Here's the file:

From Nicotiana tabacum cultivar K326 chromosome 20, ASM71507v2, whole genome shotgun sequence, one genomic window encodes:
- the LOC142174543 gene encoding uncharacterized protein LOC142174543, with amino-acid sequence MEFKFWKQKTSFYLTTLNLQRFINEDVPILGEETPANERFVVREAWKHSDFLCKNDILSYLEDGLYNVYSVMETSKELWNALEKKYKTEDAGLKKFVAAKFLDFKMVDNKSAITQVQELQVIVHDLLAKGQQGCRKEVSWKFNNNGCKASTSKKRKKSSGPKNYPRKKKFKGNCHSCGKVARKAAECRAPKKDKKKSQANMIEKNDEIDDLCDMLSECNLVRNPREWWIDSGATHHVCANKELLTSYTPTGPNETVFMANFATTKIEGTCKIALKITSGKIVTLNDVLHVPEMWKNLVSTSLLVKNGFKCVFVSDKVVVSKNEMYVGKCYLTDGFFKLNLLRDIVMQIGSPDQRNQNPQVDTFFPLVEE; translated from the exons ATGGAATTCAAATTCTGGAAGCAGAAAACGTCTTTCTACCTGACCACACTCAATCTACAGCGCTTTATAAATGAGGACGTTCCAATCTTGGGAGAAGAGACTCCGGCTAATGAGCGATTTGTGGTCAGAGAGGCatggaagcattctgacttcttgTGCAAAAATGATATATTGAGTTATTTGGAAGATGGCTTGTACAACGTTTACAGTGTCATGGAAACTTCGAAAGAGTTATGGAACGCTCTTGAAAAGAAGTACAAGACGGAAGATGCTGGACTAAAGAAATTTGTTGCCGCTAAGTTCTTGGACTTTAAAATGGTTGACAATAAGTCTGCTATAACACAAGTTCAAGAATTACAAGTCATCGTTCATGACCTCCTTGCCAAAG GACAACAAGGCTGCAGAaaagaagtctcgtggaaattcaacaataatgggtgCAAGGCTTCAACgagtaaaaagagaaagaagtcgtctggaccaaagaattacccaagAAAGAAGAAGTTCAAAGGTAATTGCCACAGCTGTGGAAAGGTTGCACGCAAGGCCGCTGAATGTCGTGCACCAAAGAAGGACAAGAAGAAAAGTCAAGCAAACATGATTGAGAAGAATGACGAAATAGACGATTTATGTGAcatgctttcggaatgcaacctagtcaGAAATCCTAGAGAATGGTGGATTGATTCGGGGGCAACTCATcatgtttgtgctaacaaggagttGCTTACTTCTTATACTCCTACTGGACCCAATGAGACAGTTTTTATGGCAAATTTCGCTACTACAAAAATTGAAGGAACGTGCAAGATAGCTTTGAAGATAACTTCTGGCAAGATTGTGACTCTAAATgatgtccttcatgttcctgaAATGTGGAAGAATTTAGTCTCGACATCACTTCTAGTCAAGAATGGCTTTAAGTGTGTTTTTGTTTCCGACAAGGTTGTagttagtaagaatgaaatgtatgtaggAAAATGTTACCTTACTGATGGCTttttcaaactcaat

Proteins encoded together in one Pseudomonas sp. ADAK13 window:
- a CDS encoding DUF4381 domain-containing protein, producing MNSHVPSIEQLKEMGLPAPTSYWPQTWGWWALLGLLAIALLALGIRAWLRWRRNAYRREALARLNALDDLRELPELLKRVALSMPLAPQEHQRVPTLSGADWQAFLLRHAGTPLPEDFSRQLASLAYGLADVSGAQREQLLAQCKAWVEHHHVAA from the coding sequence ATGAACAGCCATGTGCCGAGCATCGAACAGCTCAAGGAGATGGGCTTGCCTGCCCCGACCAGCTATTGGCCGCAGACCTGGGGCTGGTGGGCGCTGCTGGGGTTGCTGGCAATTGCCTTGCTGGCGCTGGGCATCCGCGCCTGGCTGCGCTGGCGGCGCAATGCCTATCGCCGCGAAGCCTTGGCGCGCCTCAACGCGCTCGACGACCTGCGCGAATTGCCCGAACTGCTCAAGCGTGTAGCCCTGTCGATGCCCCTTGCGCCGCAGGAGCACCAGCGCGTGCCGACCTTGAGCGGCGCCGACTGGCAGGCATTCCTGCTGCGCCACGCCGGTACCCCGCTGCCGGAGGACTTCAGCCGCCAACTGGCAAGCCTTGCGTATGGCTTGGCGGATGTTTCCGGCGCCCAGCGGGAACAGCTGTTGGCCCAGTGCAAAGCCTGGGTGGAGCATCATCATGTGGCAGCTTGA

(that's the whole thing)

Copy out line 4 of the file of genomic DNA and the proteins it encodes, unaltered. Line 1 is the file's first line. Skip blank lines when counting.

- a CDS encoding DUF4381 domain-containing protein, producing MNSHVPSIEQLKEMGLPAPTSYWPQTWGWWALLGLLAIALLALGIRAWLRWRRNAYRREALARLNALDDLRELPELLKRVALSMPLAPQEHQRVPTLSGADWQAFLLRHAGTPLPEDFSRQLASLAYGLADVSGAQREQLLAQCKAWVEHHHVAA from the coding sequence ATGAACAGCCATGTGCCGAGCATCGAACAGCTCAAGGAGATGGGCTTGCCTGCCCCGACCAGCTATTGGCCGCAGACCTGGGGCTGGTGGGCGCTGCTGGGGTTGCTGGCAATTGCCTTGCTGGCGCTGGGCATCCGCGCCTGGCTGCGCTGGCGGCGCAATGCCTATCGCCGCGAAGCCTTGGCGCGCCTCAACGCGCTCGACGACCTGCGCGAATTGCCCGAACTGCTCAAGCGTGTAGCCCTGTCGATGCCCCTTGCGCCGCAGGAGCACCAGCGCGTGCCGACCTTGAGCGGCGCCGACTGGCAGGCATTCCTGCTGCGCCACGCCGGTACCCCGCTGCCGGAGGACTTCAGCCGCCAACTGGCAAGCCTTGCGTATGGCTTGGCGGATGTTTCCGGCGCCCAGCGGGAACAGCTGTTGGCCCAGTGCAAAGCCTGGGTGGAGCATCATCATGTGGCAGCTTGA